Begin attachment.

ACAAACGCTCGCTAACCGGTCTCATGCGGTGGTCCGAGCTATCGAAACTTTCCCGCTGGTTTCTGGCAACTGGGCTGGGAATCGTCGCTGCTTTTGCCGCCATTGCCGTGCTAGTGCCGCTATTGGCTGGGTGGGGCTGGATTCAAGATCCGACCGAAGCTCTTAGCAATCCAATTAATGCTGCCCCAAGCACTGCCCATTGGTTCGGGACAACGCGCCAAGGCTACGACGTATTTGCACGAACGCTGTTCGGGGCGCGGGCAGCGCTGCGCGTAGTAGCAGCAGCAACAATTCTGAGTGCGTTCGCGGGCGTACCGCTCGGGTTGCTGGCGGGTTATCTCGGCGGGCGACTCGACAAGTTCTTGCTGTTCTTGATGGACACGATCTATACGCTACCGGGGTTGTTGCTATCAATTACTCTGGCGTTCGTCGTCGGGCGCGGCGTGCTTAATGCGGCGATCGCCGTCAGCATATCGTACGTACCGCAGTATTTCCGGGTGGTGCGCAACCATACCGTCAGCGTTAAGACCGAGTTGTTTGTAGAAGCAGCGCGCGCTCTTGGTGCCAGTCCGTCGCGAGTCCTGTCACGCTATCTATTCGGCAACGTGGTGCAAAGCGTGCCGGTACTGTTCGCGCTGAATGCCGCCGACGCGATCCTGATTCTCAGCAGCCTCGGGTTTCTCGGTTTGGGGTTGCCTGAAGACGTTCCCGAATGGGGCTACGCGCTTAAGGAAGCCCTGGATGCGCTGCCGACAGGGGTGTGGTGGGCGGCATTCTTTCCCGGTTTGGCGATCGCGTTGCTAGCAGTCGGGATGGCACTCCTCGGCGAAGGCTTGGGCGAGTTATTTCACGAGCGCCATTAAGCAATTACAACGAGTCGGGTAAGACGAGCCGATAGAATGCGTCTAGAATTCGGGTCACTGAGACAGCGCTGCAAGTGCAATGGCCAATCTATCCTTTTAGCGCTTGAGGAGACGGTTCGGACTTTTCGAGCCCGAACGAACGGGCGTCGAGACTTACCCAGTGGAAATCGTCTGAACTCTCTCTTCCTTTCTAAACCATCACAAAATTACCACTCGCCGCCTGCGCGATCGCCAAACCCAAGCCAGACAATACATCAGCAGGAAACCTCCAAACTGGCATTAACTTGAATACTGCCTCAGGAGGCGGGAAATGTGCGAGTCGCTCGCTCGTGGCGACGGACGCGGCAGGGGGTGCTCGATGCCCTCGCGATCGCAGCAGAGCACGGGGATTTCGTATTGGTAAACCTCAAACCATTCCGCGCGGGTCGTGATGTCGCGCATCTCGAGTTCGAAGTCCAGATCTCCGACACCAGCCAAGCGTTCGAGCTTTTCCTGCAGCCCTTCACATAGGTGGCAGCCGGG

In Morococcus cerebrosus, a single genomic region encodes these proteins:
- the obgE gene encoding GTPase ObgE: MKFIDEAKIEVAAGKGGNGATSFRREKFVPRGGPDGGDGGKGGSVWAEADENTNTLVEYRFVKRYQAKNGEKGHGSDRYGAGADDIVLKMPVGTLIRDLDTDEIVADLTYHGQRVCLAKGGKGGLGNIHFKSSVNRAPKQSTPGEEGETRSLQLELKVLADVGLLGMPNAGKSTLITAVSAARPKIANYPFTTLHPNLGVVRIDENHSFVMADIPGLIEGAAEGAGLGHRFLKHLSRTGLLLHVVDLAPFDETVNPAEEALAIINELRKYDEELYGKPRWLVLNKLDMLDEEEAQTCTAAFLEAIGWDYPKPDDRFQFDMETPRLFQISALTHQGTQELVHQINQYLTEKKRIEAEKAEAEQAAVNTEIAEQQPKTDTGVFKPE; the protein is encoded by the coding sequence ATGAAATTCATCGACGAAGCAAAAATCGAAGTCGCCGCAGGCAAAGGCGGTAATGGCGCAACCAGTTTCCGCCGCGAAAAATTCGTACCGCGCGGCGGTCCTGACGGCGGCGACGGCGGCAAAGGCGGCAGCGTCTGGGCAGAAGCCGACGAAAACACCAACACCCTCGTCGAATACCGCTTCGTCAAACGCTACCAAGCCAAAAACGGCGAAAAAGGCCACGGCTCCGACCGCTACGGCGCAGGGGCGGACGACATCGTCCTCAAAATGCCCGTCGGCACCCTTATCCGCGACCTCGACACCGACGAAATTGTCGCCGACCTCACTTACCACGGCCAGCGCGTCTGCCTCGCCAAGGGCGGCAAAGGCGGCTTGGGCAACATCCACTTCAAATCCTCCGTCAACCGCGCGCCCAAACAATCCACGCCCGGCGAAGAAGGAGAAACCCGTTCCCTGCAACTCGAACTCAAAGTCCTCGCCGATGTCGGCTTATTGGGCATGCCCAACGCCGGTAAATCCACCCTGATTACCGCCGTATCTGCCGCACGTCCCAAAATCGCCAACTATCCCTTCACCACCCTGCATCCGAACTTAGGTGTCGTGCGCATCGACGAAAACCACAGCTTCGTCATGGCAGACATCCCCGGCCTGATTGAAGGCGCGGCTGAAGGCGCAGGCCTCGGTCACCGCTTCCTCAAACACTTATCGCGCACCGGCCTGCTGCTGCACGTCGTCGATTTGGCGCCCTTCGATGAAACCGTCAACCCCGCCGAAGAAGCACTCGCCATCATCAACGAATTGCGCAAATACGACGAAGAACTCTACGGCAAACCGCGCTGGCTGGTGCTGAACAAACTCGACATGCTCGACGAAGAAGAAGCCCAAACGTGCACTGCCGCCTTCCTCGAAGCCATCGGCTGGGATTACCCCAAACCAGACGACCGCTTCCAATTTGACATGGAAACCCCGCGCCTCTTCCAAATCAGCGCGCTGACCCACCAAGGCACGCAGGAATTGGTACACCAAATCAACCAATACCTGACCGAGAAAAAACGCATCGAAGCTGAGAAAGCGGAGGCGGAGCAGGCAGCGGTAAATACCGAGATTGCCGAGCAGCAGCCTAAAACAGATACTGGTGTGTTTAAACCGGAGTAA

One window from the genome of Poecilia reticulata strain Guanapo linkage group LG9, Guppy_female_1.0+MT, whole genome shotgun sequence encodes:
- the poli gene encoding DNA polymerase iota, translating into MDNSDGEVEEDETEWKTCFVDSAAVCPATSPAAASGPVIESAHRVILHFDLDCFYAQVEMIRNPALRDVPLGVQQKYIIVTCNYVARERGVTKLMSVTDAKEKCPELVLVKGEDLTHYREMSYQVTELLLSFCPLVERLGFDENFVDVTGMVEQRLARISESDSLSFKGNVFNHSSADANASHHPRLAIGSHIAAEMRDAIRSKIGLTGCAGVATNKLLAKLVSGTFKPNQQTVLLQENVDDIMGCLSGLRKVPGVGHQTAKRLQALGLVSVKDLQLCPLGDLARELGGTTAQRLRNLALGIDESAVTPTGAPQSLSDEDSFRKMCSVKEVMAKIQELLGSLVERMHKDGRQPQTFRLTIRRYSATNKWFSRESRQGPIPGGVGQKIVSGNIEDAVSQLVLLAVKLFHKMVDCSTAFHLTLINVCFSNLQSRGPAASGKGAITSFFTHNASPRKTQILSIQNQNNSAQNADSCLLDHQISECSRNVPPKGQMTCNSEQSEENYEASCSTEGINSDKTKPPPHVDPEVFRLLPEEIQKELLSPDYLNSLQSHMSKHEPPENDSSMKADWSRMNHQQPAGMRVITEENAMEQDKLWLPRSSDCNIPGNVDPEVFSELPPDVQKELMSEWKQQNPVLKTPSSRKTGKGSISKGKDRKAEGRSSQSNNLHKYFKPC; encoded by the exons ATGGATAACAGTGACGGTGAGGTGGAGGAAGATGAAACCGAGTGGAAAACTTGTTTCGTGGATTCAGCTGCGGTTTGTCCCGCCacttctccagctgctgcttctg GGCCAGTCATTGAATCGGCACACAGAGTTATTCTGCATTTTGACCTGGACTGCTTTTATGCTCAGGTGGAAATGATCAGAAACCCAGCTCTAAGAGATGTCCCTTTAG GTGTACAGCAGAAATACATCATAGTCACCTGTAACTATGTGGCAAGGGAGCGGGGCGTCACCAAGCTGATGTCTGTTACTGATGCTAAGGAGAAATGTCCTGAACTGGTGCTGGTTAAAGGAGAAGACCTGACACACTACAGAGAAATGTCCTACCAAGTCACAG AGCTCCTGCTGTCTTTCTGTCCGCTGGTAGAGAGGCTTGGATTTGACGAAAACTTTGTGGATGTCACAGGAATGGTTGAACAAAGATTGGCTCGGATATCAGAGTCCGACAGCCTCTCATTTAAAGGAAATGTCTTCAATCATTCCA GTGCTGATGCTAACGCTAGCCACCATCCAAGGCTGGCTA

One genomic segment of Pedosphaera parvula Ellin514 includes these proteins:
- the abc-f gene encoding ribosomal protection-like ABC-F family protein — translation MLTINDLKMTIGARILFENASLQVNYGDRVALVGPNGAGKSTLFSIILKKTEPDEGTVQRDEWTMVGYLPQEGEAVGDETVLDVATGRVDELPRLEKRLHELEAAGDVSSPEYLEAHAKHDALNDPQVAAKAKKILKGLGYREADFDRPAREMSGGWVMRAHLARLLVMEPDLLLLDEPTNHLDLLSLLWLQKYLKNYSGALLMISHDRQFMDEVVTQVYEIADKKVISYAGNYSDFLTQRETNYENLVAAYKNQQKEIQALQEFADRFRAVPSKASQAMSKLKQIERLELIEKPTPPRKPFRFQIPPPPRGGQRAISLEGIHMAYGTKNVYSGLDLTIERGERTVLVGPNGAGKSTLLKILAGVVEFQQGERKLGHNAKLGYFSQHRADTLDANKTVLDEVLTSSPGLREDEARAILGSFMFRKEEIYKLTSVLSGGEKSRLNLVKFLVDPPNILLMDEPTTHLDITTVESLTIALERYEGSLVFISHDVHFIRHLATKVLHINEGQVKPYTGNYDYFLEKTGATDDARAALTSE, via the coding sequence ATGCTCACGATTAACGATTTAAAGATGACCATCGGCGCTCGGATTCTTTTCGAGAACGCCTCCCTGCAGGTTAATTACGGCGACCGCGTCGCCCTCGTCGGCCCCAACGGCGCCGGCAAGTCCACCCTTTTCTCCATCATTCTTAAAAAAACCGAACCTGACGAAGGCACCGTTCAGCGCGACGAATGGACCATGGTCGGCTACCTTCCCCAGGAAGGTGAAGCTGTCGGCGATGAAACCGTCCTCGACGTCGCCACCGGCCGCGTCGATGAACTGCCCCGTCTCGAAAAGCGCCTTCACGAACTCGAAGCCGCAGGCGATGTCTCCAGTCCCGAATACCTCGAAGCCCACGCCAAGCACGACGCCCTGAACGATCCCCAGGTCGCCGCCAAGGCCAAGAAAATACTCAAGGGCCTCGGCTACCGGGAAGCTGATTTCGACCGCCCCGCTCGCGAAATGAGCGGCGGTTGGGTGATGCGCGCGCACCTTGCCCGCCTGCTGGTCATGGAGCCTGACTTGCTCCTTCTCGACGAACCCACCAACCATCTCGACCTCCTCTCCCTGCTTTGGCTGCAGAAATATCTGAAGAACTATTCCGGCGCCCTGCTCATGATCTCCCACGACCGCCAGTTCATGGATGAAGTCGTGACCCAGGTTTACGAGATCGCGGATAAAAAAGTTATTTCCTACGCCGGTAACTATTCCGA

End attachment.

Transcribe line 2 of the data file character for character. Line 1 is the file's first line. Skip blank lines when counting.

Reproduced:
In Morococcus cerebrosus, a single genomic region encodes these proteins: